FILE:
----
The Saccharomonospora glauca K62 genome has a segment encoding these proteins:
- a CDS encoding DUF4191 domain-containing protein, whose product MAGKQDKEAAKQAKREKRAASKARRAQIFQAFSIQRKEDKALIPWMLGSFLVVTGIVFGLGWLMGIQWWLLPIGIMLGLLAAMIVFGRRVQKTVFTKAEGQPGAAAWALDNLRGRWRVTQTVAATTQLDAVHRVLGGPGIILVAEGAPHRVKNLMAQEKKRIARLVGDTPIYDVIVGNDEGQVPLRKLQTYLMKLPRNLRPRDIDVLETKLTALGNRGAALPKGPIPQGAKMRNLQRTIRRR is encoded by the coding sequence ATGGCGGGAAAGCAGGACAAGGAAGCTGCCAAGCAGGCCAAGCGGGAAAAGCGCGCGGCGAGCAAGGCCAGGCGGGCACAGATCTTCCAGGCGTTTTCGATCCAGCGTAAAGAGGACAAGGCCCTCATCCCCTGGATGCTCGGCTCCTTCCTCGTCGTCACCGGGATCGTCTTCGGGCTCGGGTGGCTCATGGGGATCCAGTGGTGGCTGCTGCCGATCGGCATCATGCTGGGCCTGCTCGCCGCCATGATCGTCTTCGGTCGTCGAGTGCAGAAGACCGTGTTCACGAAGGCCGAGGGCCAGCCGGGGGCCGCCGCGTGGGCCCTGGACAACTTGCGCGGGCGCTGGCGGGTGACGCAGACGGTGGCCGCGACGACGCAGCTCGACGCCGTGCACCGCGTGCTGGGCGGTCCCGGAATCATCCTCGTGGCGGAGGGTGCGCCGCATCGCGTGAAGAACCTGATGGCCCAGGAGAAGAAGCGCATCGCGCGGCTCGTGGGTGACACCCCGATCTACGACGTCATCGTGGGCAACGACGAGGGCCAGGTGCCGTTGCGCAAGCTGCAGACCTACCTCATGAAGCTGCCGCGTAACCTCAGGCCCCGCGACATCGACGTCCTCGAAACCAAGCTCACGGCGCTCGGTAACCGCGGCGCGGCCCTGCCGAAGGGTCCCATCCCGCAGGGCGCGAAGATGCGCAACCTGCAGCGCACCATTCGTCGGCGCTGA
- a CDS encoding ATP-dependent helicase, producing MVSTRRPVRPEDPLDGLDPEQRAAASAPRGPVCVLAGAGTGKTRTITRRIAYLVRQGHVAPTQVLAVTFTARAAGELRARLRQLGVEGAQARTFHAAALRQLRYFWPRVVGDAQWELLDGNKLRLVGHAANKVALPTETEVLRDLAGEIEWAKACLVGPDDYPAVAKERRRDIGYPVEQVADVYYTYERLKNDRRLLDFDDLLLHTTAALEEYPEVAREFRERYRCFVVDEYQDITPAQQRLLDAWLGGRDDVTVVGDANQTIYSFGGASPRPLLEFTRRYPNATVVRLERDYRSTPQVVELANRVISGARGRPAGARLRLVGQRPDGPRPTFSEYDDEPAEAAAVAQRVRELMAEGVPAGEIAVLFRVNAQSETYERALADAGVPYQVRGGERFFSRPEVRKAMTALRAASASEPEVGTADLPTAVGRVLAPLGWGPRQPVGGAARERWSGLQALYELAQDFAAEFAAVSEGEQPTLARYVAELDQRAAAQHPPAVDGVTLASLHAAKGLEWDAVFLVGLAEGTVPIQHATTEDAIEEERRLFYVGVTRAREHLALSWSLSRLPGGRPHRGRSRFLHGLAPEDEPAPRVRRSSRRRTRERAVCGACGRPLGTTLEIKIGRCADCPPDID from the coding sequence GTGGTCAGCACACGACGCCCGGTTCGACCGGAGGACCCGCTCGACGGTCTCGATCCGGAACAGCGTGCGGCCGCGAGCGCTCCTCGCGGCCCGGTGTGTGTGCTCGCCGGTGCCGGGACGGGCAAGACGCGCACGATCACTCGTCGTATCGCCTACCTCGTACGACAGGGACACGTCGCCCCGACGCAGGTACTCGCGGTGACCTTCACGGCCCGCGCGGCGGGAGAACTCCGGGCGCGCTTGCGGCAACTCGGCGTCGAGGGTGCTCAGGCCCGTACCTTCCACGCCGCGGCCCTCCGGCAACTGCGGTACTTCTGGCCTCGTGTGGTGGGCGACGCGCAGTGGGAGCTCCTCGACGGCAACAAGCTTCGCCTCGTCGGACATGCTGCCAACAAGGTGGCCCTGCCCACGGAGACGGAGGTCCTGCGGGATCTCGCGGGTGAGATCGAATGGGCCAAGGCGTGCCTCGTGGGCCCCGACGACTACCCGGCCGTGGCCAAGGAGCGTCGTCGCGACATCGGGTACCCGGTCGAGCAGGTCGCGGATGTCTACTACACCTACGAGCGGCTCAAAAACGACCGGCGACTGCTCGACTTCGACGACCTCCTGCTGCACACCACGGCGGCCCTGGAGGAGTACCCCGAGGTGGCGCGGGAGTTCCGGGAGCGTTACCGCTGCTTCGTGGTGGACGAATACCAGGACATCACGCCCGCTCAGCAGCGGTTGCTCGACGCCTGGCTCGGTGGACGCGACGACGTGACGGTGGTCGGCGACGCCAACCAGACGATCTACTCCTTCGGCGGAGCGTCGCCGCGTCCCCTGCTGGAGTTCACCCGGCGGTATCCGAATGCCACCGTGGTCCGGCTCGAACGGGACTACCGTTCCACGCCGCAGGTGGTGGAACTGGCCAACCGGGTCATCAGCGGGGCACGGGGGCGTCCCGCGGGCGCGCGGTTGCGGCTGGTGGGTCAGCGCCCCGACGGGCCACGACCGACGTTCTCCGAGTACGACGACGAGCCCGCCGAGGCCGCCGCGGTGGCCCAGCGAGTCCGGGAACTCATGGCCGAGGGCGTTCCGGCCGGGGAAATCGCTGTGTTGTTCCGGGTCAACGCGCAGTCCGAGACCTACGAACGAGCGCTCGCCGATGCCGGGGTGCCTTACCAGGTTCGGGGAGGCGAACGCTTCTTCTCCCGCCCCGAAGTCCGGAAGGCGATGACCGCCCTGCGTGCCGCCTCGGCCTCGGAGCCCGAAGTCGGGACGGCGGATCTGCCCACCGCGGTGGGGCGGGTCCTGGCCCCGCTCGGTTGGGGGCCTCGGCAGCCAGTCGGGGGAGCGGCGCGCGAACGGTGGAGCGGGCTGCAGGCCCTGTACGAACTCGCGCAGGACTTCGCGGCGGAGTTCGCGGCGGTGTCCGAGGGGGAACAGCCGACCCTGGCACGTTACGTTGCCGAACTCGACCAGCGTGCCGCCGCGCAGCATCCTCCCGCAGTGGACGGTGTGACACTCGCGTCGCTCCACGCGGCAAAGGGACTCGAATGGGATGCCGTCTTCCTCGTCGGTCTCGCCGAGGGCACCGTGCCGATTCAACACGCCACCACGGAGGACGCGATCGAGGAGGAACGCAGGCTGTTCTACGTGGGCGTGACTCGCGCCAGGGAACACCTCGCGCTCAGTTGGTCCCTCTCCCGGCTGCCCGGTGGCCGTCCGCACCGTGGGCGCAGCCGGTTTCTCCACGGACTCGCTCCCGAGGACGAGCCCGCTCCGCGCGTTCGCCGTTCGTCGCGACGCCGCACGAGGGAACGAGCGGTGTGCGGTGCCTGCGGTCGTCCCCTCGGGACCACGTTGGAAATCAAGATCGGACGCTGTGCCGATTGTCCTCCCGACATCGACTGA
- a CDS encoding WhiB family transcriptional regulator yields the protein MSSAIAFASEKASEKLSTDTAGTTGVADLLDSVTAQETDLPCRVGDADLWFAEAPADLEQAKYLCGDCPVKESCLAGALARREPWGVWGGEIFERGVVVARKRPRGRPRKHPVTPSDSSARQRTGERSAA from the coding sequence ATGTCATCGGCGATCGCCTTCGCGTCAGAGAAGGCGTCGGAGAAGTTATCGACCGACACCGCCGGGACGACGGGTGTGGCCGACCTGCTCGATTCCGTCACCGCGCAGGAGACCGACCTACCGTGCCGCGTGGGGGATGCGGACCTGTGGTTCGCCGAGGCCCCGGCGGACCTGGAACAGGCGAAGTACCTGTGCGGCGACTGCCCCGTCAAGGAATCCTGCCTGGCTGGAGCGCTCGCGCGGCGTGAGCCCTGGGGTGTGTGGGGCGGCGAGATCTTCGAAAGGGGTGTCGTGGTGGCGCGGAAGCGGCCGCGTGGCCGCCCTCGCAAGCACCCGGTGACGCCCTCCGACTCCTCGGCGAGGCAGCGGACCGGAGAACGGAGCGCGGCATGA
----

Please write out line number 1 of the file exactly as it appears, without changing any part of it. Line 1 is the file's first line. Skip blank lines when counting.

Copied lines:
The Saccharomonospora glauca K62 genome has a segment encoding these proteins: